I am a retired Child Psychologist who delights in her three grandchildren to whom I passed on the love of reading. They read vociferously.
I did not read the print version, but I thoroughly enjoyed the audio version. The accents were very real.
A book such as Avalon might be comparable with its myriad characters and complex personalities as they attempt to adapt to American culture.
His apparent good accent and appropriate intonations called for in the different settings.
If one is seeking knowledge about a Muslim family and the impact of their religion on them and the place where they live? This is a very good book for beginners such as I.
The author's speech seemed a little pressured and speedy. A slower cadence would have worked better for us. We loved the story and it gave us insight into the American Muslim experience and internal conflicts. Well worth our time.
This is one of the most compelling audio books of the many I have listened to over the years. The author's narration is amazing and the various accents he adds to his characters reflects considerable talent.
The various interpersonal tensions and challenges were developed with skill and nuance.
I learned quite abit about the pressures in conservative Islam. At some points, candidly, it was quite disturbing and I am not sure how much is based on fact or fact modified by fiction.
I highly recommend this book.
The audio books I get tend to be either 1) scifi or 2) things for my husband and me to listen to on long road trips--humor or history
This wonderful novel manages somehow to be both completely foreign and at the same time painfully familiar. The foreignness is expected; the reader opens the book already knowing that it is about a Pakistani boy named Hayat growing up in America. There are many truly lovely passages that reveal the wisdom of the Quran and the Muslim faith. One section recounting Hayat’s trip to a mosque is performed as a chant in the audio book, was so mesmerizing I felt transported to that holy place. Other passages offered equally fascinating glimpses into daily life in a Pakistani household, with benign accounts of exotic foods and unfamiliar (to me) gender roles.
Underlying these scenes of Muslim religious and domestic life is the universal tale of a child growing up. Here is where the strange becomes familiar. I do not say this because Hayat is growing up in my home town, Milwaukee, but because his struggles are those of any child. Hayat, like many children, misunderstands what is going on around him, he misinterprets, he thinks everything is about him . . . in short, he is a normal kid. Through his eyes, we witness the cruelty borne by women in the name of religion or to protect their children. In a funny passage, we see Hayat learn about sex. In a sickening passage, we see him act out the prejudice he has learned from the adults around him. Most readers will find echoes of themselves in Hayat’s continuing struggle to fit in.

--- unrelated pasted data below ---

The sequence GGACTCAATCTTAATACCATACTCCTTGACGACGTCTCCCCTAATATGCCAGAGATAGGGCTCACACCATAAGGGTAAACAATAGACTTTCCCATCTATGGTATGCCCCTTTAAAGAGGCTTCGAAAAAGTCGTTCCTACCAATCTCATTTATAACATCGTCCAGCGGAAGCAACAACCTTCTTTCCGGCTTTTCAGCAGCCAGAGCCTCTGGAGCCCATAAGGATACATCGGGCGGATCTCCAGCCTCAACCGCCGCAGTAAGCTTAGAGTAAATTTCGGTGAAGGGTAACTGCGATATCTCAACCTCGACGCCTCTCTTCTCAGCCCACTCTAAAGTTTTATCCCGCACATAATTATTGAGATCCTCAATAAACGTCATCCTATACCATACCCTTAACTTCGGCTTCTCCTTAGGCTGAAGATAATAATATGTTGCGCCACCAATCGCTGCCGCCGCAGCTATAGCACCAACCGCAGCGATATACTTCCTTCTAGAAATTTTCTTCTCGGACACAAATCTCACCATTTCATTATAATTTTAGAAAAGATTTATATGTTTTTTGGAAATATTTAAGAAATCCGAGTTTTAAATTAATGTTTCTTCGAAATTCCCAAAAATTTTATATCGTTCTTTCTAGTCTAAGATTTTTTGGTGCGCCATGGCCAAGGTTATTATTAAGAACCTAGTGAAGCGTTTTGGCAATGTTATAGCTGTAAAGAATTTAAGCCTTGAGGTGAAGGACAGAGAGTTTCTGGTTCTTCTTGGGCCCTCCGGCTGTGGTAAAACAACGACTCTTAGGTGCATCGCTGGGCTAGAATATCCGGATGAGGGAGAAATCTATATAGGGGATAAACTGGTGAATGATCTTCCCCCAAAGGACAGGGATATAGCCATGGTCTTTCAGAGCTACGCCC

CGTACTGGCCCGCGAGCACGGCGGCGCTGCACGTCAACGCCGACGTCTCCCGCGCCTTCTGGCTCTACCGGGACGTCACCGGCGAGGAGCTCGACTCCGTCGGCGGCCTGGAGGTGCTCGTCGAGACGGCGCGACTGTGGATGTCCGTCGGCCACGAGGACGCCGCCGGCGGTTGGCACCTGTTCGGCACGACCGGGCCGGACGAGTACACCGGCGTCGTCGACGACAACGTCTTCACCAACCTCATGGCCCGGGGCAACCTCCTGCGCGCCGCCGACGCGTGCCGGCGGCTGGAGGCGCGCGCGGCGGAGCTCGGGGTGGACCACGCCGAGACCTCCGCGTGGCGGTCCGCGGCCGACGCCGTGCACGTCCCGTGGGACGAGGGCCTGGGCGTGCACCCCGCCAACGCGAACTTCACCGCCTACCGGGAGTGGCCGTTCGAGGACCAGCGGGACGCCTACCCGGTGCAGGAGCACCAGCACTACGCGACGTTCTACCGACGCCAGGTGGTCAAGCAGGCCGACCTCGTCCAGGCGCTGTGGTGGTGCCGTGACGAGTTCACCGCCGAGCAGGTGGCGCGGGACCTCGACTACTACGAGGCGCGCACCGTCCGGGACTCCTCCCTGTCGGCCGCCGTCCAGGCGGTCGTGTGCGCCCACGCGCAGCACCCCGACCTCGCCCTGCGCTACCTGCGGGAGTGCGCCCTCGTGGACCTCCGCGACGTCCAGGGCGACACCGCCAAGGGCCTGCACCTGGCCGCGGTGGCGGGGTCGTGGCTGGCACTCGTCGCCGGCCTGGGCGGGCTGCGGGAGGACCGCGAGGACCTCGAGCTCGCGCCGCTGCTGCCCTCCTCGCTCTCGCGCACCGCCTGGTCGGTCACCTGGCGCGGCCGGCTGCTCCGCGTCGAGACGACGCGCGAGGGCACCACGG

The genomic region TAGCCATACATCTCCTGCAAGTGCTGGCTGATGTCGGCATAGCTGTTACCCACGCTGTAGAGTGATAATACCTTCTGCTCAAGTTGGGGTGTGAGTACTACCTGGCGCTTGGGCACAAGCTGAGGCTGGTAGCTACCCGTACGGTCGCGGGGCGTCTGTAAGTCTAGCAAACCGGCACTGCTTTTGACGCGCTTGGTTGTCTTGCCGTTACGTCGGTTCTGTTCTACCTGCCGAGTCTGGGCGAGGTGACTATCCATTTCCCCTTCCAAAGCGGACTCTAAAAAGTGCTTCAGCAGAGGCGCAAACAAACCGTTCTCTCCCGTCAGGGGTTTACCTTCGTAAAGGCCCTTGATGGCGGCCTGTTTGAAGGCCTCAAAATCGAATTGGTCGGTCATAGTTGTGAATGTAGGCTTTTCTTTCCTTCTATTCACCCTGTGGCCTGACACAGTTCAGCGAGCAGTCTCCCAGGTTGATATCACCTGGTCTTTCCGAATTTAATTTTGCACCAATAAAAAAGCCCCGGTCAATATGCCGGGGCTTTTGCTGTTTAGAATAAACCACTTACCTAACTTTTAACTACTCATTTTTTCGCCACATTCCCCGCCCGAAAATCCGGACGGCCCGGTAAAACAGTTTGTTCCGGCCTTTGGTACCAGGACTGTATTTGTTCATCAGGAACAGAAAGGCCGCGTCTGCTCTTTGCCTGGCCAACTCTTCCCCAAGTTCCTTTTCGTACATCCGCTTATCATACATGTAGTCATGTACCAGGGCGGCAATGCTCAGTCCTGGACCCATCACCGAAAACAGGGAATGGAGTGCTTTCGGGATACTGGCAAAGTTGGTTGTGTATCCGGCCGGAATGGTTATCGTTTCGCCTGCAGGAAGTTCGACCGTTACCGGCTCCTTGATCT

[I read this as an audio book, extremely well-performed by the author]
This was an excellent book! Its so easy for me to forget how I thought as a child. This book makes that logic so clear- like those hidden 3d books, the story shifts from the reasoning of adults to the reasoning of children but both seem so clear and unambiguous when focused on to the exclusion of the other. Also gives a fascinating peek into the lives of Pakistani Americans- a view most outside of the community probably don't get to see much. I didn't want to stop listening.
What a fascinating story of religious fundamentalism. Though the main characters are Muslim, it also includes Christians and Jews and how fundamentalism in any of these can have very negative consequences. In addition, it is a coming-of-age story by the main character, Hayat. The narration is what made this book come alive for me. Akhtar was able to include various Pakistani English accents so that I had a real sense of individuals. This could be a great book club choice since there is so much to discuss regarding religious outlook and concepts of God.